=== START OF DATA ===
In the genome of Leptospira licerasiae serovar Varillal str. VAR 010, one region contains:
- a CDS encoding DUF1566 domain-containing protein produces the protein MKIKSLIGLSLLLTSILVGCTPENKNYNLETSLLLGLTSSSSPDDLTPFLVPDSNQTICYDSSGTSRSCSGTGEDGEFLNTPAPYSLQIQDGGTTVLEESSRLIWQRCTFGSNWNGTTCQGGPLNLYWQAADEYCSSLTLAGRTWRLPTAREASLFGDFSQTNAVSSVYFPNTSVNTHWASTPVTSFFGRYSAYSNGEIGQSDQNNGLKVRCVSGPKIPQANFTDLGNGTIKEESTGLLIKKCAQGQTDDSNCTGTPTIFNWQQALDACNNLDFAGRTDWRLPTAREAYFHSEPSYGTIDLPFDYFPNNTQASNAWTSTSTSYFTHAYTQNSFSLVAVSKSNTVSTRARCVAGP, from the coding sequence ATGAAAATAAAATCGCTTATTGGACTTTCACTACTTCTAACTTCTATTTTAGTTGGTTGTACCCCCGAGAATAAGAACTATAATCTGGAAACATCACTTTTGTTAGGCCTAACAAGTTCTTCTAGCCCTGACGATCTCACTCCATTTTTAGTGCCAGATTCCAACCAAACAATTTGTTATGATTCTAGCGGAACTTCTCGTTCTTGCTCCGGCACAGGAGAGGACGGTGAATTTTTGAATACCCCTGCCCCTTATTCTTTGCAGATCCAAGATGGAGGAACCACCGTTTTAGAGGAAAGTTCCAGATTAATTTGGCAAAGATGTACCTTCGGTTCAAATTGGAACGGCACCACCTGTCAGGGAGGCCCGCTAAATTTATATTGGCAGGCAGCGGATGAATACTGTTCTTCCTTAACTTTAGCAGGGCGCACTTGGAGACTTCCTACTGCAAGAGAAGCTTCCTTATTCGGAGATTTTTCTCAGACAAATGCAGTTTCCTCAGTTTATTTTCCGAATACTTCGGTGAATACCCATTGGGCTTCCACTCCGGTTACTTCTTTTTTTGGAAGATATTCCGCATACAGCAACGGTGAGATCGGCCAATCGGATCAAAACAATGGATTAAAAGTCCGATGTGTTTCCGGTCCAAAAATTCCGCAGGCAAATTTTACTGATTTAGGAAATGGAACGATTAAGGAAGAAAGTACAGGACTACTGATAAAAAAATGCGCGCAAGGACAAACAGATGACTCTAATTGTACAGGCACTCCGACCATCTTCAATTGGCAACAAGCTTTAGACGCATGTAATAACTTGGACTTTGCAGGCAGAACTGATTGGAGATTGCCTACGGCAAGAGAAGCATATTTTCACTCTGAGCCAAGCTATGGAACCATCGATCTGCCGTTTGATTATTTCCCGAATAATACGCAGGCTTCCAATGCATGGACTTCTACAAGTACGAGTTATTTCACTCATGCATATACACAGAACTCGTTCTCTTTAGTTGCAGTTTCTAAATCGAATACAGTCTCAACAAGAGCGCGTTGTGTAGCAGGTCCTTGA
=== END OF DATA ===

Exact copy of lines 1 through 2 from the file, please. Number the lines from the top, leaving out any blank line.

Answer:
In the genome of Leptospira licerasiae serovar Varillal str. VAR 010, one region contains:
- a CDS encoding DUF1566 domain-containing protein produces the protein MKIKSLIGLSLLLTSILVGCTPENKNYNLETSLLLGLTSSSSPDDLTPFLVPDSNQTICYDSSGTSRSCSGTGEDGEFLNTPAPYSLQIQDGGTTVLEESSRLIWQRCTFGSNWNGTTCQGGPLNLYWQAADEYCSSLTLAGRTWRLPTAREASLFGDFSQTNAVSSVYFPNTSVNTHWASTPVTSFFGRYSAYSNGEIGQSDQNNGLKVRCVSGPKIPQANFTDLGNGTIKEESTGLLIKKCAQGQTDDSNCTGTPTIFNWQQALDACNNLDFAGRTDWRLPTAREAYFHSEPSYGTIDLPFDYFPNNTQASNAWTSTSTSYFTHAYTQNSFSLVAVSKSNTVSTRARCVAGP, from the coding sequence ATGAAAATAAAATCGCTTATTGGACTTTCACTACTTCTAACTTCTATTTTAGTTGGTTGTACCCCCGAGAATAAGAACTATAATCTGGAAACATCACTTTTGTTAGGCCTAACAAGTTCTTCTAGCCCTGACGATCTCACTCCATTTTTAGTGCCAGATTCCAACCAAACAATTTGTTATGATTCTAGCGGAACTTCTCGTTCTTGCTCCGGCACAGGAGAGGACGGTGAATTTTTGAATACCCCTGCCCCTTATTCTTTGCAGATCCAAGATGGAGGAACCACCGTTTTAGAGGAAAGTTCCAGATTAATTTGGCAAAGATGTACCTTCGGTTCAAATTGGAACGGCACCACCTGTCAGGGAGGCCCGCTAAATTTATATTGGCAGGCAGCGGATGAATACTGTTCTTCCTTAACTTTAGCAGGGCGCACTTGGAGACTTCCTACTGCAAGAGAAGCTTCCTTATTCGGAGATTTTTCTCAGACAAATGCAGTTTCCTCAGTTTATTTTCCGAATACTTCGGTGAATACCCATTGGGCTTCCACTCCGGTTACTTCTTTTTTTGGAAGATATTCCGCATACAGCAACGGTGAGATCGGCCAATCGGATCAAAACAATGGATTAAAAGTCCGATGTGTTTCCGGTCCAAAAATTCCGCAGGCAAATTTTACTGATTTAGGAAATGGAACGATTAAGGAAGAAAGTACAGGACTACTGATAAAAAAATGCGCGCAAGGACAAACAGATGACTCTAATTGTACAGGCACTCCGACCATCTTCAATTGGCAACAAGCTTTAGACGCATGTAATAACTTGGACTTTGCAGGCAGAACTGATTGGAGATTGCCTACGGCAAGAGAAGCATATTTTCACTCTGAGCCAAGCTATGGAACCATCGATCTGCCGTTTGATTATTTCCCGAATAATACGCAGGCTTCCAATGCATGGACTTCTACAAGTACGAGTTATTTCACTCATGCATATACACAGAACTCGTTCTCTTTAGTTGCAGTTTCTAAATCGAATACAGTCTCAACAAGAGCGCGTTGTGTAGCAGGTCCTTGA